COUNCIL BLUFFS, Iowa — The Western Historic Trails Center in Council Bluffs was created to tell the story of this area’s importance to the many westward trails of the 1800s.
The center is displaying some history of its own in celebration of 20 years of providing insight into early American travel.
Now through next spring, visitors will be able to read the center’s history in a large collection of scrap books containing preserved newspaper articles and other written accounts, photographs of special events and people, and other mementos.
Included in the collection is a proclamation by then-Gov. Chet Culver that proclaimed the center in Council Bluffs as the capital of Iowa for a day. People can write favorite memories of the center on nearby cards.
The center was formed through a partnership of government entities and the private sector, according to Teressa Sward, museum technician.
“They were looking to place an interpretive center to tell the history of the pioneers who went west from here,” Sward told The Daily Nonpareil .
The chosen site, which had long been Missouri River bottom land, was ideal because the numerous westward trails obviously had to cross the river, sometimes taking apart covered wagons so that the pieces can be placed on log ferries and reassembling them again on the other side, according to Sward.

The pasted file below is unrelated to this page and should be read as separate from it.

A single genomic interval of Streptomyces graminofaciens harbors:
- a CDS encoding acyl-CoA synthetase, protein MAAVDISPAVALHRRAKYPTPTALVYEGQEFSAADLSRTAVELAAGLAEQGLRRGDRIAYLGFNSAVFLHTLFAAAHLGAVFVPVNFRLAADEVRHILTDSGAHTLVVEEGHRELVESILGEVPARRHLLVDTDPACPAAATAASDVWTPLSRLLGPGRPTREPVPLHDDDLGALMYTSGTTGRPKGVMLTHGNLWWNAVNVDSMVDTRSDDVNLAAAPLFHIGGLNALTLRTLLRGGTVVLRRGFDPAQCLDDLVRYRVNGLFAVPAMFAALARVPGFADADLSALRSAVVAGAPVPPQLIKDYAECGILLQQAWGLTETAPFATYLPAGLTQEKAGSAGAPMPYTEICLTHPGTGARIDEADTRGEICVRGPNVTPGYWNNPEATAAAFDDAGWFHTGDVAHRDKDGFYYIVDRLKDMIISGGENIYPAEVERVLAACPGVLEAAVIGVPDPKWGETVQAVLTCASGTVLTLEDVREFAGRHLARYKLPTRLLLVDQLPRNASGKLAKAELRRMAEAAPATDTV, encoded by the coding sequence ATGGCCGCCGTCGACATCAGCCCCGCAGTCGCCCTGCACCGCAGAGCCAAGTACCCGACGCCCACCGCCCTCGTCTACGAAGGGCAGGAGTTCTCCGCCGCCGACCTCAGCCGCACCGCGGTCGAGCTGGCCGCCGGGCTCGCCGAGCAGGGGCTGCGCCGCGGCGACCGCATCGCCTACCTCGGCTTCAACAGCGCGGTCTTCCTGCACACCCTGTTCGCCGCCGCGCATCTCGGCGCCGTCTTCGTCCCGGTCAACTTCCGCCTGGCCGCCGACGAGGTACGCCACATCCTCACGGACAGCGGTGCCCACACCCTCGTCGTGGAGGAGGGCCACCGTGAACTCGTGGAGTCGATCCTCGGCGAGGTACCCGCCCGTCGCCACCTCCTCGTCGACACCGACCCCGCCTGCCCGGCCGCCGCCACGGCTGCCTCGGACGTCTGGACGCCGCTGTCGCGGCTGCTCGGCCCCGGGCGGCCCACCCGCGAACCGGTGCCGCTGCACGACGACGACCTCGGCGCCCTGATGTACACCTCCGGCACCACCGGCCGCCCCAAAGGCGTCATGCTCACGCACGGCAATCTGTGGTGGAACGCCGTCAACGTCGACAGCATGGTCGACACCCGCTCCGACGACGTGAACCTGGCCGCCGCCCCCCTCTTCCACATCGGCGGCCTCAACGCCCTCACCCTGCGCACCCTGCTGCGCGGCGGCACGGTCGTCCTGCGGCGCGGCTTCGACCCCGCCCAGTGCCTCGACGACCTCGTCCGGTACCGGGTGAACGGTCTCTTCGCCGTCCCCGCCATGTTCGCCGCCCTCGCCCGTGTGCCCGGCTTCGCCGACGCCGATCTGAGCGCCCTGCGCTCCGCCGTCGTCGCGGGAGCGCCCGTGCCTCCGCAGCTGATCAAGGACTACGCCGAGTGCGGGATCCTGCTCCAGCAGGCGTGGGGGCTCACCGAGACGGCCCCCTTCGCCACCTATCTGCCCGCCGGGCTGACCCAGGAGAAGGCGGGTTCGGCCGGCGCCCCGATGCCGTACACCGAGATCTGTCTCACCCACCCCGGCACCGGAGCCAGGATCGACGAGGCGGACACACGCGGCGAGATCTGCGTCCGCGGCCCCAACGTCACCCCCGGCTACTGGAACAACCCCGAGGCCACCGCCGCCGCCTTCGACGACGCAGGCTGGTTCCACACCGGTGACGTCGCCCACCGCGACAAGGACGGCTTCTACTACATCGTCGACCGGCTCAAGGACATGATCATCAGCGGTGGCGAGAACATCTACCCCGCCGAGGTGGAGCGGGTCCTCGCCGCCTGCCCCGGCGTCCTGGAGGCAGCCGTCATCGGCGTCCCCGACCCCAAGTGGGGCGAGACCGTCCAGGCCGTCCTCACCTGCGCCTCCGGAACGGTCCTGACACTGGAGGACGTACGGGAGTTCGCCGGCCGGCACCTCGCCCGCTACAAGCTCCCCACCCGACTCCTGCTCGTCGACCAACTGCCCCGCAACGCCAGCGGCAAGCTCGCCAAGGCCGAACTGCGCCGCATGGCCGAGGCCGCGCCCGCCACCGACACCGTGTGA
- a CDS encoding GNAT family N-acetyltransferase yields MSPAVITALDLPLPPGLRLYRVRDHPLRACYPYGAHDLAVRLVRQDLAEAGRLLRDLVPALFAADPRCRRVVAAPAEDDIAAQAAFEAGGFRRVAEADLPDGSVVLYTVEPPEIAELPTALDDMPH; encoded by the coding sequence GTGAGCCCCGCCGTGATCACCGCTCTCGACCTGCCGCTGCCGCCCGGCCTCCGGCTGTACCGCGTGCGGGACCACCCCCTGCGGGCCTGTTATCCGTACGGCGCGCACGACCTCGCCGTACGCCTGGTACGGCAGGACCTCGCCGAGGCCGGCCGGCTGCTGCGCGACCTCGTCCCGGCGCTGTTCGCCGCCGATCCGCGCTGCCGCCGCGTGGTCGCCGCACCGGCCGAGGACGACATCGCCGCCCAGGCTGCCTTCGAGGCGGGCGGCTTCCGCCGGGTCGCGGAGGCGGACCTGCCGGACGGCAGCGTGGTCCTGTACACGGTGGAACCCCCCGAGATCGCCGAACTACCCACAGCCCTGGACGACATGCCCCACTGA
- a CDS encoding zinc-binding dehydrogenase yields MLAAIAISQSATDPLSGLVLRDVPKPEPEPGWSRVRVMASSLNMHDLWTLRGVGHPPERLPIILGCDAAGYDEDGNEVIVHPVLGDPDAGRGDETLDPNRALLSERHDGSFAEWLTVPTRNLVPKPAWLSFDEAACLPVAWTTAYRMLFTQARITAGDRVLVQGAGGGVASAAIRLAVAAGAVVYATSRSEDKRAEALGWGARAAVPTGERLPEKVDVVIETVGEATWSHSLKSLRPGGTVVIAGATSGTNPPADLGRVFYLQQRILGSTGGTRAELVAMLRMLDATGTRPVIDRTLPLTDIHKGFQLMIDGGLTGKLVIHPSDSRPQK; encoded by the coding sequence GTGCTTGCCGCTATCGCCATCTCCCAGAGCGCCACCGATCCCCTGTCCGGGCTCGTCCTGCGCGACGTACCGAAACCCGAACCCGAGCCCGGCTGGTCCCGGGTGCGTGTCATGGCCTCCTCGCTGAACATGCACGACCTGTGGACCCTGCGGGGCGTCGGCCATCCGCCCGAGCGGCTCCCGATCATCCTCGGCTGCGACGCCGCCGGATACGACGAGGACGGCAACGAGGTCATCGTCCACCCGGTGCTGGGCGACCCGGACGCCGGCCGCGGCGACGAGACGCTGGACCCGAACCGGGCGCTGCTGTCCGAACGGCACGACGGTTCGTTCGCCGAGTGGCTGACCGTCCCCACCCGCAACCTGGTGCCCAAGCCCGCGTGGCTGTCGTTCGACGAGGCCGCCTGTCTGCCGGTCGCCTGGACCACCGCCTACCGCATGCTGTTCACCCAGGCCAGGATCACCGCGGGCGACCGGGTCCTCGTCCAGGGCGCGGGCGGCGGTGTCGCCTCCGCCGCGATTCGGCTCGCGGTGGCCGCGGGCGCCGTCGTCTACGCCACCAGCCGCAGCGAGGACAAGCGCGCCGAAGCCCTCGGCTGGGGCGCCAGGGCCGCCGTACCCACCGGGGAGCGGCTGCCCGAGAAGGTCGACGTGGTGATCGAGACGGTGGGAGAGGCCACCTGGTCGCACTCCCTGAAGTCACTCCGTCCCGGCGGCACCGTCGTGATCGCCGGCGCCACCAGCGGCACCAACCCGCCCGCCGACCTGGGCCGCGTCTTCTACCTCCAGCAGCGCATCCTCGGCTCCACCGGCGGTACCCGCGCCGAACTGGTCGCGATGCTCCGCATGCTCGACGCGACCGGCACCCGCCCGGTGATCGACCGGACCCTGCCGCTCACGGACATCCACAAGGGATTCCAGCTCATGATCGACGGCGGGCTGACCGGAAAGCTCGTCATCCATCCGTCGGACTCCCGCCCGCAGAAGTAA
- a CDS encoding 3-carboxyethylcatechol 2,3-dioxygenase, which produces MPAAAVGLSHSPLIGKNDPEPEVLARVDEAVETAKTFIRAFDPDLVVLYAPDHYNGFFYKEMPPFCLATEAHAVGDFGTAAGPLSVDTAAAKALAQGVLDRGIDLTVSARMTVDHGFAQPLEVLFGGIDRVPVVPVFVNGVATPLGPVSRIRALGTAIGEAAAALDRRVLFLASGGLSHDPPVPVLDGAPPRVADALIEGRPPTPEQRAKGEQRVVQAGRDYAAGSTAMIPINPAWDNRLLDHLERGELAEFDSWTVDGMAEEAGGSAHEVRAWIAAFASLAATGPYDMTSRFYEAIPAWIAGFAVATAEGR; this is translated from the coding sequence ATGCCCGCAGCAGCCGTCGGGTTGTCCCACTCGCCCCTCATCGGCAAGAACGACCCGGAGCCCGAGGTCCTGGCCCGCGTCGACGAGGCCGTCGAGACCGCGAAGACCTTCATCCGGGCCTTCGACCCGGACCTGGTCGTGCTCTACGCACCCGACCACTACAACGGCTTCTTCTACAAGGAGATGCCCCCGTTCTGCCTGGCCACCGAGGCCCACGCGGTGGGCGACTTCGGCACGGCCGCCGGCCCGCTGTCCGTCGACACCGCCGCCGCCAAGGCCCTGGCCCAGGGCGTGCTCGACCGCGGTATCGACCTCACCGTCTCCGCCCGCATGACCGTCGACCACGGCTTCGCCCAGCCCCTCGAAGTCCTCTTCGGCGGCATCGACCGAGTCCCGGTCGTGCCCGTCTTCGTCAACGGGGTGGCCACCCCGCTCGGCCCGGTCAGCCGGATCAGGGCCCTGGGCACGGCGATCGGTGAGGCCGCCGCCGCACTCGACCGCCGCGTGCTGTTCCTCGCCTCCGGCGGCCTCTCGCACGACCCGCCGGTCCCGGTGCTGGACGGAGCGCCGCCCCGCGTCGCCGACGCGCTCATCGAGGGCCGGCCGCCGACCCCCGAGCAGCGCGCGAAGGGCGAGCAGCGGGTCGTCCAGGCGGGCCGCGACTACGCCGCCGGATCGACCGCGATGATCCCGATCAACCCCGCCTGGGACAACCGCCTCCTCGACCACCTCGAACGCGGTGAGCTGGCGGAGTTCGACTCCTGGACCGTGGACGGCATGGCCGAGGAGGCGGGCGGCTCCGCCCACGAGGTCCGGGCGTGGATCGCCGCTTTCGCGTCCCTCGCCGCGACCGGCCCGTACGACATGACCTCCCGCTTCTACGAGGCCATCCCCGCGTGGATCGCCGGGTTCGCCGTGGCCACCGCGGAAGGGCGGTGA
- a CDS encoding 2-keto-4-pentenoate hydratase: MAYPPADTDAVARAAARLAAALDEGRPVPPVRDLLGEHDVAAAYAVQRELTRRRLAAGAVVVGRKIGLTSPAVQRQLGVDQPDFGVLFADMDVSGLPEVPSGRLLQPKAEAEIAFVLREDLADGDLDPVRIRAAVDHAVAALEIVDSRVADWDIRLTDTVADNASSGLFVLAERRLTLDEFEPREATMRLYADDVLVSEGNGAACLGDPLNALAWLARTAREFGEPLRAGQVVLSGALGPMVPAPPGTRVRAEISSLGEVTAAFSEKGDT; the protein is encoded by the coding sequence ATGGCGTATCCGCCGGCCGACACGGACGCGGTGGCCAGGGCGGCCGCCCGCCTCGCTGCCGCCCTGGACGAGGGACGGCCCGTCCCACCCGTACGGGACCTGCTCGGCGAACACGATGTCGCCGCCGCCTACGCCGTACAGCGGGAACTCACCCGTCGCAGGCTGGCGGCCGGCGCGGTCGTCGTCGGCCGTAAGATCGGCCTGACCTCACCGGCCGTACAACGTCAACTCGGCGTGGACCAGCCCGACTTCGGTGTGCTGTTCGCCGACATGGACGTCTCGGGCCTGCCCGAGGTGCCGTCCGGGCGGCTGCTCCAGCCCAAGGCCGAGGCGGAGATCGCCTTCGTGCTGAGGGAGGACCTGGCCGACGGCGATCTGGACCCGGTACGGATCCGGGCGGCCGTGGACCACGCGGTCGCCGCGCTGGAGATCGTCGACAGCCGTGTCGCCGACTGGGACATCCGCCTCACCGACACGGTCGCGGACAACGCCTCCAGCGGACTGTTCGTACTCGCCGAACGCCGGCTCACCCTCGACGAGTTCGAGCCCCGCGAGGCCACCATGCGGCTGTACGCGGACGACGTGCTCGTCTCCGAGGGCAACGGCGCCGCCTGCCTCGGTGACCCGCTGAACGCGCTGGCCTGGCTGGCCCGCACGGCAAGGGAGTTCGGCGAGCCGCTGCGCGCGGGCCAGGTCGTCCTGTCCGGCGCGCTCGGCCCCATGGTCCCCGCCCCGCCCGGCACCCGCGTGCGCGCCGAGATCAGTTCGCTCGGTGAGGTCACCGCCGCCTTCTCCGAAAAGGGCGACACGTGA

The center officially opened on Oct. 4, 1997, and over the years tens of thousands of people have toured the center to learn more about the Lewis and Clark, Oregon, California and Mormon trails.
“We were a major jumping off point for the trails,” Sward said.
On average, between 50,000 and 60,000 visitors tour the museum annually, Sward said. During the Lewis and Clark Trail bicentennial, about 80,000 walked through the doors, she added. Many have come from far-away places as India, Pakistan, Norway, Vietnam, Sudan, Argentina and Greenland, Sward said.
The center is situated on 423 acres with acres and acres of tall native prairie grasses, as well as a pond behind the center and a bicycle-walking trail through river bottom woodlands.
Besides its historical displays, the center hosts many family-friendly educational and social events. There are also musical jams on Thursdays and Saturdays.
What’s more, it’s all free, Sward said.
Information from: The Daily Nonpareil, http://www.nonpareilonline.com
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